SEOUL, Feb. 11 (Korea Bizwire) — Roughly two thirds of South Koreans do not trust the South Korean Protestant Church or its pastors, a recent study has revealed.
The Christian Ethics Movement of Korea conducted a survey of 1,000 citizens, 63.9 percent of whom said they don’t trust the South Korean Protestant Church. Only 31.8 percent said otherwise.
Among respondents, 68 percent said they did not trust the pastors, while only 30 percent said otherwise.
Another 65.3 percent said they trust the words and actions of a Protestant, compared to 32.9 percent who said that they didn’t.
Among major religions, South Koreans trusted the Catholic Church the most (30 percent), followed by Buddhism (26.2 percent), and the Protestant Church (18.9 percent).
Compared to a similar survey conducted in 2017, the level of trust towards the Protestant Church stayed more or less the same, while trust for Buddhism grew by 4.9 percentage points.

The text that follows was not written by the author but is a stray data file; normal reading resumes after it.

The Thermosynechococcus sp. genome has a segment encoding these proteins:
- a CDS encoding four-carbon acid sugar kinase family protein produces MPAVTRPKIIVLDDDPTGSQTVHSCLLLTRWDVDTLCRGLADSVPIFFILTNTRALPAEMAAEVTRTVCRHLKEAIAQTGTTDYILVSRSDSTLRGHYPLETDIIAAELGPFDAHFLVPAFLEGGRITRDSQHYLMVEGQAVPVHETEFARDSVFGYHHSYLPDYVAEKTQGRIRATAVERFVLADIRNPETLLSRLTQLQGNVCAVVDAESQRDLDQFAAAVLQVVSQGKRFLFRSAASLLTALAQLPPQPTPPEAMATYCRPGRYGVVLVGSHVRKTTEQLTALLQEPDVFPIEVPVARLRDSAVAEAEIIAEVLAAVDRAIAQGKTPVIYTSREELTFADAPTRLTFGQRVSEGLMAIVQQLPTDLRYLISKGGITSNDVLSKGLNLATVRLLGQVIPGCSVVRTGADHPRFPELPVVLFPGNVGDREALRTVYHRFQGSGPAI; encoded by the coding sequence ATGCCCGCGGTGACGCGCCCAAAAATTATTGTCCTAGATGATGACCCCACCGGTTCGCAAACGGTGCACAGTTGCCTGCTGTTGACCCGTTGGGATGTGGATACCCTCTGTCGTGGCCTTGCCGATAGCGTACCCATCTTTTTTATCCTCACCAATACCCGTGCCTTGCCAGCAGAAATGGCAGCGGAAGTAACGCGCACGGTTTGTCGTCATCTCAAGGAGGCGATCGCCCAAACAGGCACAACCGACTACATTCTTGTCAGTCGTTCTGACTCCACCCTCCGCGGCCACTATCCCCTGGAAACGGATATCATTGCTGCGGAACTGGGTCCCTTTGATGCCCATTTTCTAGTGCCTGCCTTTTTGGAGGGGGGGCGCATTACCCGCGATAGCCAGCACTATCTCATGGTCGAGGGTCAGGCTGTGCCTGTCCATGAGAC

For the Catholic church, on the other hand, the level of trust dropped by 2.9 percent points.
One quarter of the respondents called on the Korean Protestant church to implement a more transparent financial system in order to regain the trust of the public.
The survey also revealed that 22.8 percent pointed to the corrupt lives of church leaders as what was hurting the trust felt towards the church, while 19.9 percent blamed the church’s demeaning attitude towards other religions.
To regain public trust, 49.8 percent said the church should take the lead in practicing ethics and moral values, followed by volunteer and relief activities (27.9 percent), and environmental, human rights, and other social movements (8.4 percent).
Roughly half of the respondents also said that pastors should correct their ethical and moral reputation in order to regain trust of the public.
Protestants should take care of others (26.6 percent), be honest (23.7 percent), and inclusive (22.7 percent), respondents said.
H. M. Kang (firstname.lastname@example.org)